2024-02-09 · 6 min read · MLB/Baseball
Rhys Hoskins and Josh Hader

Rich Schultz/Getty Images |

As Spring Training nears, many clubs still have holes to plug and wants to…well, want. Toronto has made some moves, though none Earth-shattering enough to persuade any fan feeling disappointed by a tough offseason - will moves still be made? Perhaps!
  • San Francisco Giants acquire LHP Robbie Ray from the Seattle Mariners in exchange for RHP Anthony DeSclafani and OF Mitch Haniger.
  • Tampa Bay Rays acquire INF Jose Caballero from the Seattle Mariners in exchange for OF Luke Raley.
  • St. Louis Cardinals acquire RHP Andrew Kittredge from the Tampa Bay Rays in exchange for OF Richie Palacios.
  • Chicago Cubs acquire RHP Yency Almonte and INF Michael Busch from the Los Angeles Dodgers in exchange for LHP Jackson Ferris and OF Zyhir Hope.
  • Texas Rangers acquire RHP Daniel Duarte from the Cincinnati Reds in exchange for cash considerations.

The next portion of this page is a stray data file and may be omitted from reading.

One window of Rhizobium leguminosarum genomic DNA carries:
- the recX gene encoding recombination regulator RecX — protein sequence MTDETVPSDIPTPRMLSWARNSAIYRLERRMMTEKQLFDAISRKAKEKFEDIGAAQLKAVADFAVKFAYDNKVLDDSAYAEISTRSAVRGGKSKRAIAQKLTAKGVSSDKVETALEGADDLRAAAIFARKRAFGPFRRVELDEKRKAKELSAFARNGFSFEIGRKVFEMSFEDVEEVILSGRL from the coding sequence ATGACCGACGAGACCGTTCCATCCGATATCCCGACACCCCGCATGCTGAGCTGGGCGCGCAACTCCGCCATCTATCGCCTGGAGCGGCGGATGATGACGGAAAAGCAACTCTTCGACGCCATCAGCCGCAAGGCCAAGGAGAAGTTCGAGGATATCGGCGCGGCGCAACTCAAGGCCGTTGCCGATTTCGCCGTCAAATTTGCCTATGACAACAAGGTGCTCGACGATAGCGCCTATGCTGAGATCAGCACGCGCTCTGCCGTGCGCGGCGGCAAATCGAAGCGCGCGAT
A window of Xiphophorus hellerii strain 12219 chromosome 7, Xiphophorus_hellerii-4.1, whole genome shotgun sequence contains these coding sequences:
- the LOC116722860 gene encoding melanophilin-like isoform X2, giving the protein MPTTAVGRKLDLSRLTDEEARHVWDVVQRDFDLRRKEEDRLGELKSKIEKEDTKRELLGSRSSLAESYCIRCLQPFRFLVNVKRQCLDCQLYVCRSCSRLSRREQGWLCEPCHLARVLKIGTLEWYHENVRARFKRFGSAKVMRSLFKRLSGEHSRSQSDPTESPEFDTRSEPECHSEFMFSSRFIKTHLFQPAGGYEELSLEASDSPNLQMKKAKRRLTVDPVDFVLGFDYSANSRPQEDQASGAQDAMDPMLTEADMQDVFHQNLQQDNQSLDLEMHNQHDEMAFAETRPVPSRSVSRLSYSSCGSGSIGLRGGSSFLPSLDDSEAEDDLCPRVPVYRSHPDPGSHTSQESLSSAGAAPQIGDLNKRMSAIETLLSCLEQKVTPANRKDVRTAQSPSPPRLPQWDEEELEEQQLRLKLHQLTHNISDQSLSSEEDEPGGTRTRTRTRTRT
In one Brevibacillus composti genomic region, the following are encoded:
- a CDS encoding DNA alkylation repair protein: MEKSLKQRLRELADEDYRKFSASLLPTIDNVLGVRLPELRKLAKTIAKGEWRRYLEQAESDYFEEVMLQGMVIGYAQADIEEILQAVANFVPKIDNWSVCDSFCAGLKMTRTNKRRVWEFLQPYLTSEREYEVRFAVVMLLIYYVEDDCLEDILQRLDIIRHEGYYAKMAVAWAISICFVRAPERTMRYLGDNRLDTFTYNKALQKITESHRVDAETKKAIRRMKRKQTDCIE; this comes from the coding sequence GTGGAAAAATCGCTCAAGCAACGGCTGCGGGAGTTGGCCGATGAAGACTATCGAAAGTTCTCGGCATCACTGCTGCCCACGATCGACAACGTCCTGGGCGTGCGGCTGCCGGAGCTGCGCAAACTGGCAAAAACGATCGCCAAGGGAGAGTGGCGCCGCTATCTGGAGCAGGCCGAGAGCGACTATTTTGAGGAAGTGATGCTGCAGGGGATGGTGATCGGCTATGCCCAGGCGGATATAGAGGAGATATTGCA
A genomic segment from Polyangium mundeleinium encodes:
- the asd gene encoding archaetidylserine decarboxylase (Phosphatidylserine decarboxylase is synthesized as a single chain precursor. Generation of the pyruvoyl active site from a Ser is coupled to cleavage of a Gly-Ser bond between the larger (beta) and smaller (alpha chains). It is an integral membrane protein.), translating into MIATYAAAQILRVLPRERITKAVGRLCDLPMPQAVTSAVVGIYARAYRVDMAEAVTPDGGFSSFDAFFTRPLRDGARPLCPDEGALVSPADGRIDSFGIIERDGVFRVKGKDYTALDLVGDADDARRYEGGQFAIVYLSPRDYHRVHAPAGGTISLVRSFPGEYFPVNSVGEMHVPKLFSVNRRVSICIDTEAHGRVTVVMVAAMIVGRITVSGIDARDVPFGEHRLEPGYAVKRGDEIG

• San Francisco Giants acquire C/OF Cooper Hummel from the New York Mets in exchange for cash considerations.
  • Atlanta Braves acquire OF J.P. Martinez from the Texas Rangers in exchange for RHP Tyler Owens.
  • Houston Astros acquire INF Trey Cabbage from the Los Angeles Angeles in exchange for RHP Carlos Espinosa.
  • Seattle Mariners acquire 2B Jorge Polanco from the Minnesota Twins in exchange for RHPs Anthony DeSclafani, Justin Topa, Darren Bowen and OF Gabriel Gonzalez.
  • Seattle Mariners acquire UTL Samad Taylor from the Kansas City Royals in exchange for a PTBNL or cash considerations.
  • Harrison Bader, OF, New York Mets - One-year, $10.5 Million:
    • Though he’s bounced around the last few years, Bader is still a productive outfielder. He’s excellent defensively, and has shown his ability - occasionally - to be a productive bottom-of-the-order hitter. He will effectively act as New York’s 4th OF.
  • Cody Poteet, RP, New York Yankees - One-year, $1 Million:
    • Poteet was serviceable out of the ‘pen last year with Miami, and the 29-year old righty will join New York’s staff as a middle-innings arm that’s inexpensive. Across 12 games in ‘23, Poteet posted a 3.86 ERA over 28 innings.